Monday, July 1, 2013

'Leaves of Five, Let it Thrive'

   'Leaves of three' and creeping on the ground or up a tree means poison ivy,  But what does 'leaves of five' mean?  It means that you have a solution to a nasty, bare, shaded and or hilly area on your property.  It could also mean that you have a solution to a hot wall or an unattractive fence issue.  Just what is 'leaves of five'?  It is Virginia Creeper.
     Virginia creeper, as the name implies, is a vine.  It is also a native to much of the eastern United States.  This perennial, woody vine will creep along the ground filling in an area and acting as a ground cover, or it will climb up an over things like fences and stumps along its path.  Either way, it is a stunning plant and deserves to be considered for use on your site.
     The plant has leaves that are composed of five leaflets.  These leaflets range in size from two to six inches and are toothed.  As a result they resemble the leaflets of poison ivy with the exception of their numbers.  Because people fail to recognize this difference or simply do not look closely to the plant, they often remove or kill Virginia creeper thinking that they are ridding themselves of poison ivy.  Often both plants can be found growing wild within close proximity as well which further leads to the confusion.  Both are rather attractive vines, but one has a rather nasty after-burn.
     The vine has new shoots and leaves that begin with a red to burgundy tint and gradually transform into their bright green summer foliage.  In the fall the leaves again turn red to burgundy just prior to leaf drop.  They produce a fairly inconspicuous green flower in the summer from June through August which ripens into a blue berry in the fall.  This is a favorite for a number of songbirds including bluebirds, cardinals, chickadees, woodpeckers and turkey.  They are also sought out as food by mice, squirrel, chipmunk and even deer.  Deer will also munch on the stems and leaves.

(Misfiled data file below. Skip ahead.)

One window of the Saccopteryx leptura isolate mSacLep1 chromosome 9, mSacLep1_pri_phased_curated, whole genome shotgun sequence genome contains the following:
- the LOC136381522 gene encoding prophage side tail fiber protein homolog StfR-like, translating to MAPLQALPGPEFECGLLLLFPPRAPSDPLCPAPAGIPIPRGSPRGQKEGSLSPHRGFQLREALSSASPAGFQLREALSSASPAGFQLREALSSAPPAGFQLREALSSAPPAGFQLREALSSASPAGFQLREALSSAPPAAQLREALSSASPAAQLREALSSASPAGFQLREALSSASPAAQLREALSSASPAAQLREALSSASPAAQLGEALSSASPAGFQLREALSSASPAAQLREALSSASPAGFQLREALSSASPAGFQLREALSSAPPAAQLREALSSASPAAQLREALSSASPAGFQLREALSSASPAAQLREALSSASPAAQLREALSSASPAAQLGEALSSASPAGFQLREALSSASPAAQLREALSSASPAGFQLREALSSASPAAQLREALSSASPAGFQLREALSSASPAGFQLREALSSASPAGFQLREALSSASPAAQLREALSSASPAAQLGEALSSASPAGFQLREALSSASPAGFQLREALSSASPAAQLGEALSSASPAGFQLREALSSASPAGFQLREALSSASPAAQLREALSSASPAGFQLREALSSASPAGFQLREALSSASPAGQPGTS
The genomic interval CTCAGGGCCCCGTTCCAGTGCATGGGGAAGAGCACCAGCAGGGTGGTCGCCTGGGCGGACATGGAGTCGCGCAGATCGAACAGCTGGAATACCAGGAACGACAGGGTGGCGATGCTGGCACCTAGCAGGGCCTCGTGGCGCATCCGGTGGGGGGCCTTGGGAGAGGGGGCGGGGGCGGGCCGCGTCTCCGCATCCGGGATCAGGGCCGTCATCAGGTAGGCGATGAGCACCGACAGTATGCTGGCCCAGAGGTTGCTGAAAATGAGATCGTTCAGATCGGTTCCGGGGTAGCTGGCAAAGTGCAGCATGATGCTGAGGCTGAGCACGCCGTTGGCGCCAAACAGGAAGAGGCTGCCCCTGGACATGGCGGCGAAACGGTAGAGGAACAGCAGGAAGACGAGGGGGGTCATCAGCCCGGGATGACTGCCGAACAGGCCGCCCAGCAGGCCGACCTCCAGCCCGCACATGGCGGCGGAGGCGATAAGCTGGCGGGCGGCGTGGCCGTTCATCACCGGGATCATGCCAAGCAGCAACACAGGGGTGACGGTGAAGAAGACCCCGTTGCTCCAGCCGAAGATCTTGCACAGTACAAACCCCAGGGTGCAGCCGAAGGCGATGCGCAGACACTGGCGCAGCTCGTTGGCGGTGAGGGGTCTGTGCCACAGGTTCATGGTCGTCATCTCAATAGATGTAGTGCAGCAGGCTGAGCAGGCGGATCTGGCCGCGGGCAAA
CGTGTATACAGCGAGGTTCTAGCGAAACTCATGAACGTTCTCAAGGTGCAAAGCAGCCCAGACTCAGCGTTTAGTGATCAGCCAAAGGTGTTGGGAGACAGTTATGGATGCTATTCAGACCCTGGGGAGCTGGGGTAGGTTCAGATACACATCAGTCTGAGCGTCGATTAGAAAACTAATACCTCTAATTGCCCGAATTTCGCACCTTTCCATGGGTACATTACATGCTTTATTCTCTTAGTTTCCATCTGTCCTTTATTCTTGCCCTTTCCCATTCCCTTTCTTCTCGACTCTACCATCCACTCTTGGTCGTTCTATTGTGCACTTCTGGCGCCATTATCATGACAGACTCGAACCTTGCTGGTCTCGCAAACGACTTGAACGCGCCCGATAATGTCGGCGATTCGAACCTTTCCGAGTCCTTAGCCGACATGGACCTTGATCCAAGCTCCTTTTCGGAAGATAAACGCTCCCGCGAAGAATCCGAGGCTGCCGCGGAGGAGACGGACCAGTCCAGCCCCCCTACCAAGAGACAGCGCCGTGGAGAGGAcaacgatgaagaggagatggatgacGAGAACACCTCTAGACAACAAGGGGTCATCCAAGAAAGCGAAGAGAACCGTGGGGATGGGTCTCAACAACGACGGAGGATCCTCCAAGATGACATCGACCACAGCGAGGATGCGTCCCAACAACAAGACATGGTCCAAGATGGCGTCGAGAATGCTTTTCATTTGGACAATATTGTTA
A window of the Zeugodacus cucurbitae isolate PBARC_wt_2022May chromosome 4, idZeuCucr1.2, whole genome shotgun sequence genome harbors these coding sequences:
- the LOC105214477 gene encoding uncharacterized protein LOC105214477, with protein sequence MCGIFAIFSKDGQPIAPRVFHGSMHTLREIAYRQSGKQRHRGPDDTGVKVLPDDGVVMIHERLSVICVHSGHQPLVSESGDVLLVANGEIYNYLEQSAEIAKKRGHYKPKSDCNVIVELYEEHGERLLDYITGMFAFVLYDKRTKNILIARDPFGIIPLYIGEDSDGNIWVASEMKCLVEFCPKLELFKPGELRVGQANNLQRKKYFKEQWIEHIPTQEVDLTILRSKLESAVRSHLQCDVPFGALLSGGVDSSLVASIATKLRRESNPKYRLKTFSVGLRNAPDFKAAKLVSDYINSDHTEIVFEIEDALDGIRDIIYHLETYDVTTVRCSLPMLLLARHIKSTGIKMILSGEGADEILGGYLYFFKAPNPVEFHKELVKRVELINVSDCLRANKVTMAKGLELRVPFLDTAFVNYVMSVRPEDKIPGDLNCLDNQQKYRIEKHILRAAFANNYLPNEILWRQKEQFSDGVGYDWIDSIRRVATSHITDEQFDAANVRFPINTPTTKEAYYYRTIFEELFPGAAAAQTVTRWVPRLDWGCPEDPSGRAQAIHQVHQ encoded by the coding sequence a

Virginia creeper makes an excellent ground cover and will cover an open area of ground.  The plant is native to new and old growth forest and especially forest margins, stream banks and fence rows.  It performs well on slopes and provides excellent cover to act as erosion control.  The vine prefers partial shade to full sun and acidic soil.  This is perfect in our area of North Carolina where the soil is made acidic through the organic layers that are composed primarily of oak leaves and pine needles.  Although growth is slowed, Virginia creeper will also grow in sandy soil and even in areas of higher salt content.
     To establish Virginia creeper on your site, you can either obtain plants or you can seed them if a larger coverage area is desired.  Plants are available at many commercial nurseries who also can provide cultivars that have been bred for specific characteristics such as brighter fall color or smaller leaves.  Seeds can be sown in the fall or in the early spring.  They should have three eights inch cover of soil or mulch and should be planted at a rate of ten seed per square foot.
     As no plant is absolutely without flaws, Virginia creeper has a couple of things that need to be remembered when being used on a site.  First, the vine can get out of hand and will need to be cut back on occasion.  It has been known to completely cover and kill trees by preventing them from getting enough light to their leaves.  It can also cover structures.  This can be prevented by an annual trimming back to keep it in check.  Also, be aware that although the berries are loved by wildlife, they are poisonous to humans and that excessive contact to the sap can also cause an allergic reaction in some people. 
     Use the Virginia creeper wisely, and it will reward you with great cover and beautiful fall color.

1 comment:

  1. Thank u explaining leaves of 5. they are beautiful ground cover and I have one growing up the outside of my window., Now I know that it a Virginia Creeper.